Civil War: The dangerous business of life in Richmond

April 1864 brings a surprising number of gruesome accidents and incidents to Civil War-era Richmond.

Hello and welcome to April 1864! Exactly one year until the end of the Civil War–but don’t worry, we’re just getting to the good part. Richmond, and her southern neighbor Petersburg, play a pretty central role to the final year of the war, so we’ll have lots to cover.

When I set out to write this article, I’d planned to document the accidental death of a prominent figure in Richmond, but as I dug into various articles from April 1864, I found a surprising number of stories of gruesome accidents and incidents, so I thought I’d share them here. I don’t think Richmond was particularly more dangerous this month than any other, but I think collectively these stories help tell the story of a city in wartime.

Our first tragic story took place roughly where The National Theater stands right now and involves an attempted train hopping gone wrong:

HORRIBLE ACCIDENT. – On Saturday evening, about one o’clock, while some empty cars on the Fredericksburg railroad were being backed down the track on Broad street, between 6th and 7th street, a youth named Joseph Rowe, fifteen years of age, attempted to jump on the foremost car by catching hold of the coupling iron. The coupling iron slipping aside as he laid his weight upon it, he was thrown across the track, when the wheels of the car passed directly across his neck, cleaving his head from the body. Death was, of course, instantaneous. The boy was the son of a poor widow of Fredericksburg, who had been adopted by Mr. Thos. Jones, of that place, but at present residing here. A handsome coffin was provided and the body was decently interred at the expense of the Fredericksburg Railroad Company. This is not by many the first accident we have had to record as happening on the railroad on Broad street, nor will it be the last, unless some action is taken in the matter by the City Council. The railroad company do all they can, but are unable to prevent crowds of boys from riding and playing about their trains. Richmond Whig, 3/28/1864

Our next incident also involves railroad tracks, but was far from an accident. A hospital patient from Chimborazo Hospital (located in Church Hill) was so determined to not return to the front lines, that he took matters into his own hands:

Anxious to Leave the Army. – At five o’clock Sunday evening as the up train on the York River Railroad was passing in rear of Chimborazo Hospital, a soldier, believed to be from the Hospital, deliberately laid his left hand upon the track and allowed the driving wheels of the engine to pass over his fingers. The only motive we have heard attributed to the man is an overwhelming desire to avoid further military service. Richmond Dispatch, 4/5/1864

We don’t want to give the railroad all the credit for April’s mayhem–we have a population of armed Confederate soldiers and prison guards to help contribute their fair share. Incidents of death or wounding by firearms, both intentional and accidental found their way to the pages of Richmond’s newspapers quite often:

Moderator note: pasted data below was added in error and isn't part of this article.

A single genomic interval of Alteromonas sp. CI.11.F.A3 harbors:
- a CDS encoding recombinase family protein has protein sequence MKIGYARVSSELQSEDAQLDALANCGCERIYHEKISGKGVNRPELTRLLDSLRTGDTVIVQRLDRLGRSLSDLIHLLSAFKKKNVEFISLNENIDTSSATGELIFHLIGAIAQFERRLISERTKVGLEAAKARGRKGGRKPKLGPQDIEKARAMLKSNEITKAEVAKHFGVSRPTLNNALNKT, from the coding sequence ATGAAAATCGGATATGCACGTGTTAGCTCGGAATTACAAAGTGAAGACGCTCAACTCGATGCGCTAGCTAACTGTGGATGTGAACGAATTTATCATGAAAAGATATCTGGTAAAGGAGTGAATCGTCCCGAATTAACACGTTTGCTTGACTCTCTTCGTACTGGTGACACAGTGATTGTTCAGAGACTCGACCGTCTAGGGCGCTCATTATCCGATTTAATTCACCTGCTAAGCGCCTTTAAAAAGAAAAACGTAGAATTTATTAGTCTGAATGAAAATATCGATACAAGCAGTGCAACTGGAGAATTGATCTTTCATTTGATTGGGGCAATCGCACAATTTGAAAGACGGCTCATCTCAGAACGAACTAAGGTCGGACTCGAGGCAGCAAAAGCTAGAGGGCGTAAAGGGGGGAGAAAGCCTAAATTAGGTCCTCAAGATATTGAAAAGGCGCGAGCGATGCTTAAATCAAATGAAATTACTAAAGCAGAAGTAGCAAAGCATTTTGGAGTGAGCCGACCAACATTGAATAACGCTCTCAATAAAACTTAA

Yankee Officers Shot. – While the prison guard at the Libby were drawn up in front of that building, on Tuesday morning, loading their guns, the piece of private Charles Webber, of the 18th Virginia battalion, accidentally exploded, whilst he was in the act of capping it, and the bullet passed in at one of the prison windows, wounding Lt. James Kelly, of the 100th Ohio, and killing Lt. G. D. Forsyth, of the same regiment. That the shooting was purely accidental was established by the testimony of a number of witnesses, among whom were several Yankee officers.Richmond Sentinel, 4/14/1864

Richmond’s most notable (and tragic) accident of April 1864 resulted in the death of 5-year-old Joseph Davis, son of Confederate President Jefferson Davis:

Melancholy AccidentA Child of President Davis Killed by a Fall. – Saturday evening the Presidential mansion in this city was the scene of a most melancholy occurrence. At 5 o’clock that evening one of the servants discovered President Davis’s third child, a little boy five years old, named Joseph, lying in an insensible condition on the ground, in view of the back porch, with blood oozing from his mouth and nose and one of his thighs broken. The child had evidently fallen over the railing of the porch, a distance of, perhaps, twenty feet. None of the President’s family being in the house at the time, the ladies of the neighborhood were called in and medical aid sent for. Every effort was made to revive the little sufferer but without success. – The child continued to sink, and expired at a few moments before seven o’clock, having lived about two hours after the discovery of the accident. How long after the accident before it was discovered is not known. Richmond Sentinel, 5/2/1864

Jefferson Davis was no stranger to tragedy. He lost his first wife to malaria only three months after they were married. Of the six children he had with second wife Varina, only two daughters would live to adulthood. Joseph, however, was the only son he lost during the war. Union President Abraham Lincoln also lost his son William during the war, who passed away from illness in February 1862.

Even on the home front, away from battle, war continued to take its toll on Richmond.

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Phil Williams

In addition to being an amateur Civil War enthusiast, Phil is a musician, beard owner, dance party enthusiast, blogger, technology geek, and spends whatever time is left over working in the advertising industry. He can also be found DJing around RVA as his alter-ego Robot E. Lee.

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